THREE MORE SLEEPLESS NIGHTS
Caryl Churchill's playlet from 1980 takes us into the bedroom with three couples, whose relationships are rocky, raw and toxic.
She writes two kinds of fight – one a restless, wordless desert, one a torrent of words, tumbling over one another, in the over-lapping dialogue for which she is famous, used for the first time in this early piece.
The triptych begins with the strongest element – Frank and Margaret, ten years wed, and launching late at night into the vicious war of words we imagine is not unusual.
Both actors are excellent at the rhythms of the recriminations – Sara Thompson entirely believable as the anguished, frustrated wife; Tim Murphy perhaps not quite menacing, or drunk, enough to give his wounding words full weight.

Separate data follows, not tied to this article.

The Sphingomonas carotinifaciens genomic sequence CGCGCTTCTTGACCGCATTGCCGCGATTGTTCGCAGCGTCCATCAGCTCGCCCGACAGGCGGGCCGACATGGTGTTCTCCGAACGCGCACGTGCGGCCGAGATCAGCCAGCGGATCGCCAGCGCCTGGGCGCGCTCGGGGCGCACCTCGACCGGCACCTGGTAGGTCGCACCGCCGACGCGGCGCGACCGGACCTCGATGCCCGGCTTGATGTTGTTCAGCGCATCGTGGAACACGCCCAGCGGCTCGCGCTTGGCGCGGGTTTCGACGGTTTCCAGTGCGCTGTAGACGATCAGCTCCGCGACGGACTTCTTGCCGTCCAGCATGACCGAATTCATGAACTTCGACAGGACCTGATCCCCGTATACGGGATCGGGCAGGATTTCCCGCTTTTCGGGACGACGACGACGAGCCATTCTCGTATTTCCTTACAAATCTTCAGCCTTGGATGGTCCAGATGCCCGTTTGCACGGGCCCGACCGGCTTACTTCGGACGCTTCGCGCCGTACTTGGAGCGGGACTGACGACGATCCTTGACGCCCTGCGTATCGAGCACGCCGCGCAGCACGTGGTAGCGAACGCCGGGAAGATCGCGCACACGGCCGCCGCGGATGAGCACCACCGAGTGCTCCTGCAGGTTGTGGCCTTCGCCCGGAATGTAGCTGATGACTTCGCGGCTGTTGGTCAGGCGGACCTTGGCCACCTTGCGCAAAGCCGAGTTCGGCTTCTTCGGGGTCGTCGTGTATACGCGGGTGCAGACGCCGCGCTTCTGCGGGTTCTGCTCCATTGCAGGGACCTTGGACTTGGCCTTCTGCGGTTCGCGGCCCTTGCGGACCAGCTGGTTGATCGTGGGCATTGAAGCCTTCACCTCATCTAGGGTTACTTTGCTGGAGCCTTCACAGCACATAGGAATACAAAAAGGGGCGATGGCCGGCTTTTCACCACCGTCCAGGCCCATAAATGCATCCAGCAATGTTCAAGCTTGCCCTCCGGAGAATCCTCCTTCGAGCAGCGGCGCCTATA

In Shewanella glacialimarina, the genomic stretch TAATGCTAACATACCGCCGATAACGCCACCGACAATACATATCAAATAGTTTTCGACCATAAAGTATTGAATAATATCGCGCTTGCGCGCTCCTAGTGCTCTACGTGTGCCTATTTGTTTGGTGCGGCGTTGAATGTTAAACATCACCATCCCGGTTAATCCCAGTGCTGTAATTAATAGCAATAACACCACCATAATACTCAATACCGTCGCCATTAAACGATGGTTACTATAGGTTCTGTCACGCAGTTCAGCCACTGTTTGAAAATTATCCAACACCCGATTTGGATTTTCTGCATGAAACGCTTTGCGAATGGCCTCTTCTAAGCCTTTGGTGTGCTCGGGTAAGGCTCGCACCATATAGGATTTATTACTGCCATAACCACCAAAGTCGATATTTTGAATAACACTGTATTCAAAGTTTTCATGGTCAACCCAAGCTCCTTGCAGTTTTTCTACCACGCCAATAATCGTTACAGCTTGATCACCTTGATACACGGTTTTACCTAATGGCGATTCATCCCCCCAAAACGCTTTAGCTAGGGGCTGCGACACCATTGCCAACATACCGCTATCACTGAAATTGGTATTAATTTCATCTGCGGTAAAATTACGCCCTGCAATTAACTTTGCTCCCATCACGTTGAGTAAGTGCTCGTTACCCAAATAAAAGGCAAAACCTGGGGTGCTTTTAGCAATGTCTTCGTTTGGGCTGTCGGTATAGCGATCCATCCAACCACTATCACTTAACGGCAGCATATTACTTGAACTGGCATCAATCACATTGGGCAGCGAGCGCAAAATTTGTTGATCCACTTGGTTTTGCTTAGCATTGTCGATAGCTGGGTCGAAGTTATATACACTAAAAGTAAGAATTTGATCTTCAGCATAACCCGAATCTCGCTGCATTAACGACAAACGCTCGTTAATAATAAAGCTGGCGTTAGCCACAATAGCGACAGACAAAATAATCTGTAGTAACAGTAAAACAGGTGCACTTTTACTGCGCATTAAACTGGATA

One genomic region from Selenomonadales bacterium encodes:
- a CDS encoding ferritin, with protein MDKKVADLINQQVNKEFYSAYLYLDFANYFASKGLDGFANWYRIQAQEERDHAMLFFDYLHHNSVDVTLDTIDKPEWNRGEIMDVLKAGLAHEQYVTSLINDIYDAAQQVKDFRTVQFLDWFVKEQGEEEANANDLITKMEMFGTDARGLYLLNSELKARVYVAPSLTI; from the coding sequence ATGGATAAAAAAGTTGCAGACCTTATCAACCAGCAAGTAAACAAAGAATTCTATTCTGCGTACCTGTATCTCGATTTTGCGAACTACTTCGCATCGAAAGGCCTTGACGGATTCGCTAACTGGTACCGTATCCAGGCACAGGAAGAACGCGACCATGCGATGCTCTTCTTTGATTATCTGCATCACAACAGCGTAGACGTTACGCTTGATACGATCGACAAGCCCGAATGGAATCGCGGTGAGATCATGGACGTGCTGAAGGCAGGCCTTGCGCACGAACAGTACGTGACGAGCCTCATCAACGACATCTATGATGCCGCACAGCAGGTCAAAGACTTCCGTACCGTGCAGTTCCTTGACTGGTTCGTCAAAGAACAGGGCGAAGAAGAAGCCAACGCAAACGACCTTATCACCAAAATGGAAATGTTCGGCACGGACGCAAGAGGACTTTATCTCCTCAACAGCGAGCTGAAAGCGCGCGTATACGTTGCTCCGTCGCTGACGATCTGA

The Hammers programmes are cleared, the phone changed, and we're in another room, another bed for a different kind of dialogue of the deaf, where Richard Spong's subtly delineated Pete takes refuge in nerdy talk about movies as his depressed wife Dawn [Candy Lillywhite-Taylor] paints on scarlet lips and pathetically pleads for help.
The last scene has the immature film fan again, but this time shacking up with Margaret from scene one. But their ex's are never far away: “We talk about them a lot, say the same things over and over.” Jealousy, loneliness, unfocussed angst, a wonderfully effective emotionally-charged silence, and then the whole things fades in the middle of Pete's mansplaining Apocalypse Now.
An interesting early work, and well worth reviving, especially when it's done with this kind of artistry and attention to detail. Directed for The Renegades Theatre Co. by Lin Pollitt. Even if 50 minutes is little short for an evening's entertainment.